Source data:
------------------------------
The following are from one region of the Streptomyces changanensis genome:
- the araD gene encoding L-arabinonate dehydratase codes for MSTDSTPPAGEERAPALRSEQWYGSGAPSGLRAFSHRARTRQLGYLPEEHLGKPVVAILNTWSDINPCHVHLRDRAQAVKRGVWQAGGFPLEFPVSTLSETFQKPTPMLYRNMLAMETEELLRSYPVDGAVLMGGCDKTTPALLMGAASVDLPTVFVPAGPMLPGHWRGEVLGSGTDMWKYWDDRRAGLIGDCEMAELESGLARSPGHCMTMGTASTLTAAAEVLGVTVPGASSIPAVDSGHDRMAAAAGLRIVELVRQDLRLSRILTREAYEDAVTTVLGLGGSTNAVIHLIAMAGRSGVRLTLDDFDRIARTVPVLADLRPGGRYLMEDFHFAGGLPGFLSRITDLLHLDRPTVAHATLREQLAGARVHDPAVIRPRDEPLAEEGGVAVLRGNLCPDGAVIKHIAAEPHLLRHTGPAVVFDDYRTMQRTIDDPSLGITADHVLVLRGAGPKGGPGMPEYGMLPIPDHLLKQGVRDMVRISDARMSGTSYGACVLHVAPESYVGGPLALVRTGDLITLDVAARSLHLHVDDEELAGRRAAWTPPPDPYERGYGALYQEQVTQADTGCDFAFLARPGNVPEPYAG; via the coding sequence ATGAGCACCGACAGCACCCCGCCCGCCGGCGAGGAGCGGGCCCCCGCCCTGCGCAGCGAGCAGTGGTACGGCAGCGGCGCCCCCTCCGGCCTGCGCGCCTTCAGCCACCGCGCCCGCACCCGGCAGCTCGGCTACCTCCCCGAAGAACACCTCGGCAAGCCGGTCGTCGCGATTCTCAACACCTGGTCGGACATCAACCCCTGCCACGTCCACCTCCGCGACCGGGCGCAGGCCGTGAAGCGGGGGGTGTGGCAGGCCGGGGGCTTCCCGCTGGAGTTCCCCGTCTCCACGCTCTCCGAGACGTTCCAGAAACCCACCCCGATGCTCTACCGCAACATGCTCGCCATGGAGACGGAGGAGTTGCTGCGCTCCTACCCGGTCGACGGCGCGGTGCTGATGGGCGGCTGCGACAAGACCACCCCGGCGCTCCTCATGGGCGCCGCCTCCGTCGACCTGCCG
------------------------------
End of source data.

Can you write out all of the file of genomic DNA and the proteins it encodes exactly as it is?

The following are from one region of the Streptomyces changanensis genome:
- the araD gene encoding L-arabinonate dehydratase codes for MSTDSTPPAGEERAPALRSEQWYGSGAPSGLRAFSHRARTRQLGYLPEEHLGKPVVAILNTWSDINPCHVHLRDRAQAVKRGVWQAGGFPLEFPVSTLSETFQKPTPMLYRNMLAMETEELLRSYPVDGAVLMGGCDKTTPALLMGAASVDLPTVFVPAGPMLPGHWRGEVLGSGTDMWKYWDDRRAGLIGDCEMAELESGLARSPGHCMTMGTASTLTAAAEVLGVTVPGASSIPAVDSGHDRMAAAAGLRIVELVRQDLRLSRILTREAYEDAVTTVLGLGGSTNAVIHLIAMAGRSGVRLTLDDFDRIARTVPVLADLRPGGRYLMEDFHFAGGLPGFLSRITDLLHLDRPTVAHATLREQLAGARVHDPAVIRPRDEPLAEEGGVAVLRGNLCPDGAVIKHIAAEPHLLRHTGPAVVFDDYRTMQRTIDDPSLGITADHVLVLRGAGPKGGPGMPEYGMLPIPDHLLKQGVRDMVRISDARMSGTSYGACVLHVAPESYVGGPLALVRTGDLITLDVAARSLHLHVDDEELAGRRAAWTPPPDPYERGYGALYQEQVTQADTGCDFAFLARPGNVPEPYAG; via the coding sequence ATGAGCACCGACAGCACCCCGCCCGCCGGCGAGGAGCGGGCCCCCGCCCTGCGCAGCGAGCAGTGGTACGGCAGCGGCGCCCCCTCCGGCCTGCGCGCCTTCAGCCACCGCGCCCGCACCCGGCAGCTCGGCTACCTCCCCGAAGAACACCTCGGCAAGCCGGTCGTCGCGATTCTCAACACCTGGTCGGACATCAACCCCTGCCACGTCCACCTCCGCGACCGGGCGCAGGCCGTGAAGCGGGGGGTGTGGCAGGCCGGGGGCTTCCCGCTGGAGTTCCCCGTCTCCACGCTCTCCGAGACGTTCCAGAAACCCACCCCGATGCTCTACCGCAACATGCTCGCCATGGAGACGGAGGAGTTGCTGCGCTCCTACCCGGTCGACGGCGCGGTGCTGATGGGCGGCTGCGACAAGACCACCCCGGCGCTCCTCATGGGCGCCGCCTCCGTCGACCTGCCG